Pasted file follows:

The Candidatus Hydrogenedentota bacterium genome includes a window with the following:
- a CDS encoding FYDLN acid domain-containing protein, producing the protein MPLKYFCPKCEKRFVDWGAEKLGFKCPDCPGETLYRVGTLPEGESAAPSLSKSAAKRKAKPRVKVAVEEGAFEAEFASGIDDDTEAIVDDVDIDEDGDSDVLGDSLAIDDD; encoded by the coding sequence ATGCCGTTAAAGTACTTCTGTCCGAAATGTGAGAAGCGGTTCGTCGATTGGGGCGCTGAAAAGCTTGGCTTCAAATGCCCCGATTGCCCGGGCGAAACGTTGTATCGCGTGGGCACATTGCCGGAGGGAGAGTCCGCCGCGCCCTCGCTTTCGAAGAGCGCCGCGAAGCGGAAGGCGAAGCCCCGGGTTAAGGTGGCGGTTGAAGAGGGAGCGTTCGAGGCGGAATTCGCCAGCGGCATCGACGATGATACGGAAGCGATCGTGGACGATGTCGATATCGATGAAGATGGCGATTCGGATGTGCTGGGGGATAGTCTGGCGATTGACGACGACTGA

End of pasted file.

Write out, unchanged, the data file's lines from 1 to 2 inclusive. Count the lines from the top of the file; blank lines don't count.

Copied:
The Candidatus Hydrogenedentota bacterium genome includes a window with the following:
- a CDS encoding FYDLN acid domain-containing protein, producing the protein MPLKYFCPKCEKRFVDWGAEKLGFKCPDCPGETLYRVGTLPEGESAAPSLSKSAAKRKAKPRVKVAVEEGAFEAEFASGIDDDTEAIVDDVDIDEDGDSDVLGDSLAIDDD; encoded by the coding sequence ATGCCGTTAAAGTACTTCTGTCCGAAATGTGAGAAGCGGTTCGTCGATTGGGGCGCTGAAAAGCTTGGCTTCAAATGCCCCGATTGCCCGGGCGAAACGTTGTATCGCGTGGGCACATTGCCGGAGGGAGAGTCCGCCGCGCCCTCGCTTTCGAAGAGCGCCGCGAAGCGGAAGGCGAAGCCCCGGGTTAAGGTGGCGGTTGAAGAGGGAGCGTTCGAGGCGGAATTCGCCAGCGGCATCGACGATGATACGGAAGCGATCGTGGACGATGTCGATATCGATGAAGATGGCGATTCGGATGTGCTGGGGGATAGTCTGGCGATTGACGACGACTGA